Accessing tftp://10.66.64.10/backup_cfg_for_my_router...
Loading backup_cfg_for_router from 64.104.207.171 (via FastEthernet0/0): !
[OK - 1030 bytes]

1030 bytes copied in 9.612 secs (107 bytes/sec)
CE_2#

Use an FTP Server to Backup and Restore a Configuration

In this procedure, an FTP server can be used in place of a TFTP server.

At the Router> prompt, issue the enable command, and provide the required password when prompted.

The prompt changes to Router#, which indicates that the router is now in privileged mode.

Configure the FTP username and password.

CE_2#config terminal
CE_2(config)#ip ftp username cisco
CE_2(config)#ip ftp password cisco123
CE_2(config)#end
CE_2#

Copy the configuration to the FTP server.

CE_2#copy running-config ftp:
Address or name of remote host []? 10.66.64.10
Destination filename [ce_2-confg]? backup_cfg_for_router
Writing backup_cfg_for_router !
1030 bytes copied in 3.341 secs (308 bytes/sec)
CE_2#

Open the configuration file with a text editor. Search for and remove any line that starts with "AAA".

Note: This step is to remove any security commands that can lock you out of the router.

Copy the configuration file from the FTP server to a router in privileged (enable) mode which has a basic configuration.

Router#copy ftp: running-config
Address or name of remote host [10.66.64.10]?
Source filename [backup_cfg_for_router]?
Destination filename [running-config]?
Accessing ftp://10.66.64.10/backup_cfg_for_router...
Loading backup_cfg_for_router !
[OK - 1030/4096 bytes]
1030 bytes copied in 13.213 secs (78 bytes/sec)
CE_2#

Use a Terminal Emulation Program to Backup and Restore a Configuration

A terminal emualation program can be used to back up and restore a configuration. This is a description of the procedure using Microsoft Hyperterminal Terminal Emulation software:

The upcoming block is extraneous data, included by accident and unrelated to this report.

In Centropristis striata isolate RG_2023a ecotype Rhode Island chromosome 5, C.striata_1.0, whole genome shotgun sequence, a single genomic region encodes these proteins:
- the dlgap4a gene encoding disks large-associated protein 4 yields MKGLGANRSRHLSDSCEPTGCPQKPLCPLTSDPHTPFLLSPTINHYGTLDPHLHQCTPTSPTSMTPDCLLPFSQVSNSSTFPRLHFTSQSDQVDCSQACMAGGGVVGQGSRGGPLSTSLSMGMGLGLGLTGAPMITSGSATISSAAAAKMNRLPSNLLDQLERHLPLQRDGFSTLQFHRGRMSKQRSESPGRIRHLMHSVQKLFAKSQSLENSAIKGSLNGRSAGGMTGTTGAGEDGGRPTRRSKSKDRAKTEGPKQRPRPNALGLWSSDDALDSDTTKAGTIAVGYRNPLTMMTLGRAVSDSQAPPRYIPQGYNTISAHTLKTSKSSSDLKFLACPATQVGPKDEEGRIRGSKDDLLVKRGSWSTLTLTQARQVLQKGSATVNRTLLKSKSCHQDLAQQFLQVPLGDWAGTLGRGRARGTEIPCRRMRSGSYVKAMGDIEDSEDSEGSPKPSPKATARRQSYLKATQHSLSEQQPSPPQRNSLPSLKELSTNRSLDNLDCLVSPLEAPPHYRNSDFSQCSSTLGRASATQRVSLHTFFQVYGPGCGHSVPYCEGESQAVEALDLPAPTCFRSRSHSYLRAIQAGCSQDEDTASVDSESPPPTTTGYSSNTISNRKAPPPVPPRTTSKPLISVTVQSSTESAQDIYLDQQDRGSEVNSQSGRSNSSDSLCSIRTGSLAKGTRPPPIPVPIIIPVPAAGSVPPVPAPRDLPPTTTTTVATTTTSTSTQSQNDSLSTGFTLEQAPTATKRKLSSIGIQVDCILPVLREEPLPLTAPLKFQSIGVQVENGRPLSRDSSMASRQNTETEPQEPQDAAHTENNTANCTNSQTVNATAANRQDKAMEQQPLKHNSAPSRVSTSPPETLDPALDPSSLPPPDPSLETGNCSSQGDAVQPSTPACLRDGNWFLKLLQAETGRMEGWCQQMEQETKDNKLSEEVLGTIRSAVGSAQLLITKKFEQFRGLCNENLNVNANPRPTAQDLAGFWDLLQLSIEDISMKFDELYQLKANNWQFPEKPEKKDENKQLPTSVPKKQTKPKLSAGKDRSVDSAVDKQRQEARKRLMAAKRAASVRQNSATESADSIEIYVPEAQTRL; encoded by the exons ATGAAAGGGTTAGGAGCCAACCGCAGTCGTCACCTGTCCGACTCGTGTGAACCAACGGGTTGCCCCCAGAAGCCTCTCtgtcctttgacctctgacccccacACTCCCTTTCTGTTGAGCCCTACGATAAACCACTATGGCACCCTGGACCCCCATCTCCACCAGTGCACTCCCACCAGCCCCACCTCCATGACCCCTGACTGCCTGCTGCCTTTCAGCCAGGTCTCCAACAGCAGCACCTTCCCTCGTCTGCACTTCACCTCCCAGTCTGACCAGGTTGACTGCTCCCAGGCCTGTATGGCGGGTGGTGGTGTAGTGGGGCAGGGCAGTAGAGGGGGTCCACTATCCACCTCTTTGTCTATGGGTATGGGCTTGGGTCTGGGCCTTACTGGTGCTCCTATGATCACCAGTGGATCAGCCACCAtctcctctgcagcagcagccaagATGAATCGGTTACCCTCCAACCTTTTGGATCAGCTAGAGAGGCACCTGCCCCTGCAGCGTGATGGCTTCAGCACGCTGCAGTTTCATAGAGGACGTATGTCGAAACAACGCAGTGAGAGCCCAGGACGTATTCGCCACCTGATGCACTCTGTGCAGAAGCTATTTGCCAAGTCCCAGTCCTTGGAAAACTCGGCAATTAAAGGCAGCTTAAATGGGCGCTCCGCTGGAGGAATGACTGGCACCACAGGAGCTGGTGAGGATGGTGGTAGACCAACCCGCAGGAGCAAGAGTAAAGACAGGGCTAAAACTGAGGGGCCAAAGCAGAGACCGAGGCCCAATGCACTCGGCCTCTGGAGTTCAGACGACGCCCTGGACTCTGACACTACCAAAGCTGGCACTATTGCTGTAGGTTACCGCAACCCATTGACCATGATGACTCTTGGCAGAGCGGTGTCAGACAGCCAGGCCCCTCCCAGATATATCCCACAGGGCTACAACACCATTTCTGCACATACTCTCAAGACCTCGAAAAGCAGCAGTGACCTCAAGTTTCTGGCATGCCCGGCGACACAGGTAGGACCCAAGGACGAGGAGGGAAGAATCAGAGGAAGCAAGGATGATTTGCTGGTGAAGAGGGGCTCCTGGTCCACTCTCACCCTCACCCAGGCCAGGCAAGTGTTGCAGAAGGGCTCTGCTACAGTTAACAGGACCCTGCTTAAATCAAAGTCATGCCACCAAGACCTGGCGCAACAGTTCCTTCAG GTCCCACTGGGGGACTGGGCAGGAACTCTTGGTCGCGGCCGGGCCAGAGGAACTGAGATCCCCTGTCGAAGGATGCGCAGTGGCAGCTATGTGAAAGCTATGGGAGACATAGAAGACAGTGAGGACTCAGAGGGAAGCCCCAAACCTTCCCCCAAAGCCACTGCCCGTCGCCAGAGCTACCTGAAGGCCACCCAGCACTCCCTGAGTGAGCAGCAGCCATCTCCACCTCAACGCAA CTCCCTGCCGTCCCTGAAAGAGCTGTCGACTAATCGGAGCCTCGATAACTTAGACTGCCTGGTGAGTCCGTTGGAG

If the configuration needs to be copied from another router, connect to that router through the console or Telnet.

At the Router> prompt, issue the enable command, and provide the required password when prompted.

The prompt changes to Router#, which indicates that the router is now in privileged mode.

Issue the terminal length 0 command in order to force the router to return the entire response at once, rather than one screen at a time.

This allows you to capture the configuration without extraneous --more-- prompts generated when the router responds one screen at a time.

On the HyperTerminal menu, choose Transfer > Capture Text.

The Capture Text window appears.

Name this file "config.txt."

Click Start in order to dismiss the Capture Text window and begin the capture.

Issue the show running-config command, and allow time for the router to complete its response. You will see:

Building configuration...

followed by the configuration.

On the HyperTerminal menu, choose Transfer > Capture Text > Stop in order to end the screen capture.

Open the config.txt file you created in any text editor, such as Notepad or Wordpad.

Search for and remove any line that starts with "AAA".

Note: This step is to remove any security commands that could lock you out of the router.

Save the file.

Connect to the router that needs the configuration.

Open the config.txt file.

Highlight the entire contents of the config.txt file.

You can do this by dragging the cursor from before the first character to after the last character in the file while holding down the left mouse button. Alternatively, if you use Notepad, you can choose Edit > Select All from the menu.

Copy the selected text to the Windows clipboard.

You can either choose Edit > Copy from the text editor menu, or hold down the CTRL key and simultaneously press the C key in order to perform the copy.